- The Washington Times - Thursday, January 24, 2002

NEW YORK (AP) Technology buyers set off a modest rally on Wall Street yesterday, encouraged by lower stock prices from the market's recent sell-off and some mildly positive outlooks in the beleaguered sector.
The gains were tentative and selective, however, coming late in a session mostly characterized by fluctuations. The indecisiveness reflected what has become a trend although stocks occasionally manage small advances, the market has been unable to sustain any broad, upward move because of worries about the timing and strength of an economic recovery.
The Dow Jones Industrial Average closed up 17.16, or 0.2 percent, at 9,730.96. The strongest gains came in the technology-focused Nasdaq Composite Index, which rose 39.85, or 2.1 percent, to 1,922.38. The Standard & Poor's 500 Index advanced 8.87, or 0.8 percent, to 1,128.18.
"What you're seeing today is a little bit of money being put back to work as the market tries to grind away through earnings season," said Charles White, portfolio manager at Avatar Associates. "Although we've come back to the reality that the recovery is probably not as immediate as people had thought, things don't seem to be getting worse, so they are buying."
Semiconductor equipment maker Novellus rose $3.42, or 9.4 percent, to $39.65 after beating Wall Street fourth-quarter estimates by a penny. A positive forecast for 2002 from European software maker SAP AG was also rewarded. The stock gained $2.49 to $36.80.
Investors also bid Pfizer up $1 to $41.80 after the pharmaceutical company met Wall Street's expectations for the fourth quarter.
Trading reflected Wall Street's skittishness about making sizable commitments and worries that corporate performance might not justify high stock prices.
IBM and General Electric fell after Wall Street Journal published stories discussing their accounting practices. IBM lost $2.60 to $107.90, while GE fell 65 cents to $37.65. The recent collapse of Enron, and the subsequent scandal about its bookkeeping, has made many investors unsure of how much credence to lend to earnings reports.
Wall Street's hesitance might also have been related to budget projections, showing the U.S. government will spend more than it takes in this year and in 2003. The nonpartisan Congressional Budget Office says the shortfall was caused by the recession, the $1.35 trillion, 10-year tax cut approved last year and the cost of the war on terrorism.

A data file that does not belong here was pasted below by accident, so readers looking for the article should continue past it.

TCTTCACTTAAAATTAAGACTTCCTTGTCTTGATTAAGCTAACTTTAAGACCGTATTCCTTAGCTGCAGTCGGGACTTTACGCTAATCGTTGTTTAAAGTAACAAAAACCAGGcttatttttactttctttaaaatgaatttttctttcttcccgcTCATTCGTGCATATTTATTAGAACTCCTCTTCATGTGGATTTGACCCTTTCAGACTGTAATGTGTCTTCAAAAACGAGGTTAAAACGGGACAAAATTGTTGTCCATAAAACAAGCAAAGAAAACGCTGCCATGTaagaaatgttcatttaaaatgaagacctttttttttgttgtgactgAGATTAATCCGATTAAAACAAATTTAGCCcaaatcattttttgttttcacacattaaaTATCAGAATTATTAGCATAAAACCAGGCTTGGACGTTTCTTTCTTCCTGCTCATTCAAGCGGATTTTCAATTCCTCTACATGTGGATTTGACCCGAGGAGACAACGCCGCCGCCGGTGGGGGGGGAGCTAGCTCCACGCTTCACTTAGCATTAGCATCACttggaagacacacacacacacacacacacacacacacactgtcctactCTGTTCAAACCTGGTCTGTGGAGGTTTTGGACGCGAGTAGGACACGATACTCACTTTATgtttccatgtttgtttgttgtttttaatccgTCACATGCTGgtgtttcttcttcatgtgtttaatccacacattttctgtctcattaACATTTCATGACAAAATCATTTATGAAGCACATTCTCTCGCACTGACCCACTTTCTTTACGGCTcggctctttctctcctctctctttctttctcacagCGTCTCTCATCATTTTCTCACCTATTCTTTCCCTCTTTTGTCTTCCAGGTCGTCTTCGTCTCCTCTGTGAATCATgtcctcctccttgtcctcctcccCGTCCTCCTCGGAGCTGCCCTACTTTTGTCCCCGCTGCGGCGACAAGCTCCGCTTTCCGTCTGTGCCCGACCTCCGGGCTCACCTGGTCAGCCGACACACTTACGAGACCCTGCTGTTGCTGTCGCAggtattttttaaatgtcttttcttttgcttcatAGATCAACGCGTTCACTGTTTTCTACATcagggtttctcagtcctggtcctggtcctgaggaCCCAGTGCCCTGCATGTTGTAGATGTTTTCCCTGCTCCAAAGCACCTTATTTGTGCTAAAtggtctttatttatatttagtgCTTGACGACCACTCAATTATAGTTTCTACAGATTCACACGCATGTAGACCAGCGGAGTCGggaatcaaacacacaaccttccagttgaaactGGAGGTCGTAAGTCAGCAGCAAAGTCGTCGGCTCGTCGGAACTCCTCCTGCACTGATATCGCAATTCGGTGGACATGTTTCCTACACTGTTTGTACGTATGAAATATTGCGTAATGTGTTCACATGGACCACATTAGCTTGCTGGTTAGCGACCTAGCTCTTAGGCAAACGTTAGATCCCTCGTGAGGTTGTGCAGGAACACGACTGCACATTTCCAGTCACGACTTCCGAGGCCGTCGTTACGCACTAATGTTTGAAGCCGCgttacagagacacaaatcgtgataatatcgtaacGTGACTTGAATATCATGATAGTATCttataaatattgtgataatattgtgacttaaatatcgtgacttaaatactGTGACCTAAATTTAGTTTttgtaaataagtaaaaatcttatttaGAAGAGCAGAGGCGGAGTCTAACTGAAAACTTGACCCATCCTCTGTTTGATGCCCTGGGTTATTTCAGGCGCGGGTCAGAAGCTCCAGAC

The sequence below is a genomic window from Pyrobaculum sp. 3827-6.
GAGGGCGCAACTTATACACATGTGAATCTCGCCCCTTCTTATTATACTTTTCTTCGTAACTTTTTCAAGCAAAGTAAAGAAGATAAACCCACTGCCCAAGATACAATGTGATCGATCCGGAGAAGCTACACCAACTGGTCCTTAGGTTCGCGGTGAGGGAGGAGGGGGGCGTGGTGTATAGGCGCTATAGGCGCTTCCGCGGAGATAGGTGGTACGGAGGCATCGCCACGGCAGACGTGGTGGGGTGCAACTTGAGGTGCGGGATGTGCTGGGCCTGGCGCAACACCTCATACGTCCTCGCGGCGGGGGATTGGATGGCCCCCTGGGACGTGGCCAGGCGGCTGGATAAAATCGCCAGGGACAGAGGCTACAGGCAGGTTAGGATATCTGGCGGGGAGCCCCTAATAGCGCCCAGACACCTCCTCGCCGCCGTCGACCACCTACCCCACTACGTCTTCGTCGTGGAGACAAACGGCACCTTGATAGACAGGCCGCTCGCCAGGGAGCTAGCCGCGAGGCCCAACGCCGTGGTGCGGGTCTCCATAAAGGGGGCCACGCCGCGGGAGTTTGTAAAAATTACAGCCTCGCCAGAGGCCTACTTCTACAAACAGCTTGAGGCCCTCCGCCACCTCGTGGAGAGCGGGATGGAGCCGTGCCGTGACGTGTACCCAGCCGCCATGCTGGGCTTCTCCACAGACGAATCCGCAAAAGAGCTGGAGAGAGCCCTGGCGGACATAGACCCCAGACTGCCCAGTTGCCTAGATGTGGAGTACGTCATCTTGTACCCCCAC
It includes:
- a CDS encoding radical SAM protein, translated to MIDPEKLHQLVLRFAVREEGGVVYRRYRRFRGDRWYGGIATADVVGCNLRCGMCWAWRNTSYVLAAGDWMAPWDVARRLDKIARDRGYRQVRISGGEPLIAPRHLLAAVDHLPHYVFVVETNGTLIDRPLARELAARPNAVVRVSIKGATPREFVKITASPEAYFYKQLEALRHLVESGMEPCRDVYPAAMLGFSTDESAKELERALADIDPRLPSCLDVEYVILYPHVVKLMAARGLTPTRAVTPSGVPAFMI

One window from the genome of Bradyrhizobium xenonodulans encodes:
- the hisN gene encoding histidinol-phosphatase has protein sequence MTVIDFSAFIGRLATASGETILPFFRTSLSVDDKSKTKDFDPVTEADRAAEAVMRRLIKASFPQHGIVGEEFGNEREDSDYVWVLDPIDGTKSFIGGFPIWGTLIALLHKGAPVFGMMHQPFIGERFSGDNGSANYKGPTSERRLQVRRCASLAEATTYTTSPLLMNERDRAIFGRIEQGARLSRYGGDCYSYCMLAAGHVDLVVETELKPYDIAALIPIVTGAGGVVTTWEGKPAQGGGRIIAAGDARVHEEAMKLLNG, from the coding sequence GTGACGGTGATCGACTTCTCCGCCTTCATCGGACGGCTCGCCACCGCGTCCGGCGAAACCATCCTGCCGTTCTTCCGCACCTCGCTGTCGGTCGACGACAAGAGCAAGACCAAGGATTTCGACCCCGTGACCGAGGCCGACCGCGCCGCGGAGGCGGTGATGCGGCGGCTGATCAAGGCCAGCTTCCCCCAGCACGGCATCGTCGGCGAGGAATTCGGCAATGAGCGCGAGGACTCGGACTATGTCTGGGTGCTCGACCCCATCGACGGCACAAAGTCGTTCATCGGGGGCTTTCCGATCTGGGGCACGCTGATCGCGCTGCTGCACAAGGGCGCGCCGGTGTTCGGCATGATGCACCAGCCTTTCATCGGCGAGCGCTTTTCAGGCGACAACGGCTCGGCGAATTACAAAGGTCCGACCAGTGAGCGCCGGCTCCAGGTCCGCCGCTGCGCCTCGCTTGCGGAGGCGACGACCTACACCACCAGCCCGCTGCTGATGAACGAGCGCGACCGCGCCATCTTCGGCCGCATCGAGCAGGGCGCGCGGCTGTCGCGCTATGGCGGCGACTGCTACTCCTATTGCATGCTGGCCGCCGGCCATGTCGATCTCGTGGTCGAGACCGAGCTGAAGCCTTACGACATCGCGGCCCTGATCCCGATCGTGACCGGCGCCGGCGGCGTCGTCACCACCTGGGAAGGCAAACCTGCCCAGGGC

The trading yesterday marked a brief respite from the downturn stocks have taken in recent weeks. After rebounding rapidly from the lows encountered after the September 11 attacks, the market has dropped back the Dow has fallen 2.9 percent for the year, while the Nasdaq has lost 1.4 percent and the S&P; is down 1.7 percent.
Stock prices have suffered this month as Wall Street studies fourth-quarter results and tries to predict when business and stock prices will improve. So far, earnings have been generally satisfactory; in many cases, they have met lowered estimates.
But investors have been disheartened by the lack of bullish predictions for business performance going ahead.
Some of the tech sector's bellwethers, including Intel Corp. and IBM, have instead indicated they don't know if a turnaround is occurring. Intel was up 75 cents yesterday at $32.45.
Investors are also cautious after losing money in 2000 and 2001. Many don't want to buy until they're sure business won't deteriorate further. They worry that stock prices rose too much in the months after the attacks, reflecting unrealistic expectations.
"The market is really in a digestive phase more than anything else. It's had such a sharp move off the bottom and there's skepticism about where we go from here," said Marc Klee, portfolio manager for the John Hancock Technology Fund. "You've got a tug of war going on here and it's probably going to continue for a while."
Advancing issues led decliners nearly 2 to 1 on the New York Stock Exchange. Volume came to 1.43 billion shares, compared with 1.31 billion on Tuesday.

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